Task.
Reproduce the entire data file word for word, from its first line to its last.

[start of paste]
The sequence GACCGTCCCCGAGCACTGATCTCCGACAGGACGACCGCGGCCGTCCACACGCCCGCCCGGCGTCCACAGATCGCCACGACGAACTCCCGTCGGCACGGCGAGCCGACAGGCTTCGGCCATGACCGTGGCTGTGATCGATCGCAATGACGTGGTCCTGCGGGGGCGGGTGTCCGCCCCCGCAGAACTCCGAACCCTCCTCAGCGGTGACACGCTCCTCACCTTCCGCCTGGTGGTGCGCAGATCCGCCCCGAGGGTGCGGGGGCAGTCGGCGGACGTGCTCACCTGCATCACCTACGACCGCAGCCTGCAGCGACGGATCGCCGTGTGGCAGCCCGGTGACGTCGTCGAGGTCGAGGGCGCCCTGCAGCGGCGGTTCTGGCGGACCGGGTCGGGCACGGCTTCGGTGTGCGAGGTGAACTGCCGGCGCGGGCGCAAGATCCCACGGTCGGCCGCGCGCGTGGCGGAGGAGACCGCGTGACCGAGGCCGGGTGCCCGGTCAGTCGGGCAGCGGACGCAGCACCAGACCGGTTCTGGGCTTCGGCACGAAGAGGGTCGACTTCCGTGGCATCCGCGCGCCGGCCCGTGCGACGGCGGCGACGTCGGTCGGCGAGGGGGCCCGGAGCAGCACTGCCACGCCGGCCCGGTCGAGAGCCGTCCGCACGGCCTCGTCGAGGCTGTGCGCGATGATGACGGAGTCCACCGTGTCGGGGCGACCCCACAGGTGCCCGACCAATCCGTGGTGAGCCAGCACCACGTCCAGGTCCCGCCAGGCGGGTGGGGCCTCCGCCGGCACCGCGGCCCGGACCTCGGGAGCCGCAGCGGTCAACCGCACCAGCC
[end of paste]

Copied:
The sequence GACCGTCCCCGAGCACTGATCTCCGACAGGACGACCGCGGCCGTCCACACGCCCGCCCGGCGTCCACAGATCGCCACGACGAACTCCCGTCGGCACGGCGAGCCGACAGGCTTCGGCCATGACCGTGGCTGTGATCGATCGCAATGACGTGGTCCTGCGGGGGCGGGTGTCCGCCCCCGCAGAACTCCGAACCCTCCTCAGCGGTGACACGCTCCTCACCTTCCGCCTGGTGGTGCGCAGATCCGCCCCGAGGGTGCGGGGGCAGTCGGCGGACGTGCTCACCTGCATCACCTACGACCGCAGCCTGCAGCGACGGATCGCCGTGTGGCAGCCCGGTGACGTCGTCGAGGTCGAGGGCGCCCTGCAGCGGCGGTTCTGGCGGACCGGGTCGGGCACGGCTTCGGTGTGCGAGGTGAACTGCCGGCGCGGGCGCAAGATCCCACGGTCGGCCGCGCGCGTGGCGGAGGAGACCGCGTGACCGAGGCCGGGTGCCCGGTCAGTCGGGCAGCGGACGCAGCACCAGACCGGTTCTGGGCTTCGGCACGAAGAGGGTCGACTTCCGTGGCATCCGCGCGCCGGCCCGTGCGACGGCGGCGACGTCGGTCGGCGAGGGGGCCCGGAGCAGCACTGCCACGCCGGCCCGGTCGAGAGCCGTCCGCACGGCCTCGTCGAGGCTGTGCGCGATGATGACGGAGTCCACCGTGTCGGGGCGACCCCACAGGTGCCCGACCAATCCGTGGTGAGCCAGCACCACGTCCAGGTCCCGCCAGGCGGGTGGGGCCTCCGCCGGCACCGCGGCCCGGACCTCGGGAGCCGCAGCGGTCAACCGCACCAGCC